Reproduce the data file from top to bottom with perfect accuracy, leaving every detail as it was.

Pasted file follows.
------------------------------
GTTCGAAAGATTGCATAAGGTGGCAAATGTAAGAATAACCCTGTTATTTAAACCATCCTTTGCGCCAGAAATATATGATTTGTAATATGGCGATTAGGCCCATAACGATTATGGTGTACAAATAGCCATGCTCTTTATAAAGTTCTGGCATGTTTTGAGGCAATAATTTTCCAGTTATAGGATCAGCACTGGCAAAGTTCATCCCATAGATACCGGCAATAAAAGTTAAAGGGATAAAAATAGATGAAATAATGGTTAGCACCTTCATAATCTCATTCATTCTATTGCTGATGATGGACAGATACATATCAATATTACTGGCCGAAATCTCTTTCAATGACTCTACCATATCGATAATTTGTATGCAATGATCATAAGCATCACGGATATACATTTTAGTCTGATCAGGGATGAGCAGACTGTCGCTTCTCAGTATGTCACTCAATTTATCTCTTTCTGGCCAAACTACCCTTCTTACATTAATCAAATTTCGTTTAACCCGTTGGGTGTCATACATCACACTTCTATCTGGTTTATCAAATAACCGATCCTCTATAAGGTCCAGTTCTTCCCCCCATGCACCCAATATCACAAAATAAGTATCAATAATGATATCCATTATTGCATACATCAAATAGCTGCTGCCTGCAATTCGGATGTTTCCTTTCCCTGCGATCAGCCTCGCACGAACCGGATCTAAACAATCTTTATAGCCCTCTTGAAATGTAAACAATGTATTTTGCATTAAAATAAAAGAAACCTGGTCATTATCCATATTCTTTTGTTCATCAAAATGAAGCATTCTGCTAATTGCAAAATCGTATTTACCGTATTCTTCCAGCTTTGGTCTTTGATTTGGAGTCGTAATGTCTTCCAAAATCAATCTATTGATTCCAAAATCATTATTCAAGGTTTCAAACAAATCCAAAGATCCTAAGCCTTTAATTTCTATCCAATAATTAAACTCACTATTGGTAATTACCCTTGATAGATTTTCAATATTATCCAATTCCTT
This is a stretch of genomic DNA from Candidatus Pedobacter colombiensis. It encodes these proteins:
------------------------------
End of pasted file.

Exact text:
GTTCGAAAGATTGCATAAGGTGGCAAATGTAAGAATAACCCTGTTATTTAAACCATCCTTTGCGCCAGAAATATATGATTTGTAATATGGCGATTAGGCCCATAACGATTATGGTGTACAAATAGCCATGCTCTTTATAAAGTTCTGGCATGTTTTGAGGCAATAATTTTCCAGTTATAGGATCAGCACTGGCAAAGTTCATCCCATAGATACCGGCAATAAAAGTTAAAGGGATAAAAATAGATGAAATAATGGTTAGCACCTTCATAATCTCATTCATTCTATTGCTGATGATGGACAGATACATATCAATATTACTGGCCGAAATCTCTTTCAATGACTCTACCATATCGATAATTTGTATGCAATGATCATAAGCATCACGGATATACATTTTAGTCTGATCAGGGATGAGCAGACTGTCGCTTCTCAGTATGTCACTCAATTTATCTCTTTCTGGCCAAACTACCCTTCTTACATTAATCAAATTTCGTTTAACCCGTTGGGTGTCATACATCACACTTCTATCTGGTTTATCAAATAACCGATCCTCTATAAGGTCCAGTTCTTCCCCCCATGCACCCAATATCACAAAATAAGTATCAATAATGATATCCATTATTGCATACATCAAATAGCTGCTGCCTGCAATTCGGATGTTTCCTTTCCCTGCGATCAGCCTCGCACGAACCGGATCTAAACAATCTTTATAGCCCTCTTGAAATGTAAACAATGTATTTTGCATTAAAATAAAAGAAACCTGGTCATTATCCATATTCTTTTGTTCATCAAAATGAAGCATTCTGCTAATTGCAAAATCGTATTTACCGTATTCTTCCAGCTTTGGTCTTTGATTTGGAGTCGTAATGTCTTCCAAAATCAATCTATTGATTCCAAAATCATTATTCAAGGTTTCAAACAAATCCAAAGATCCTAAGCCTTTAATTTCTATCCAATAATTAAACTCACTATTGGTAATTACCCTTGATAGATTTTCAATATTATCCAATTCCTT
This is a stretch of genomic DNA from Candidatus Pedobacter colombiensis. It encodes these proteins: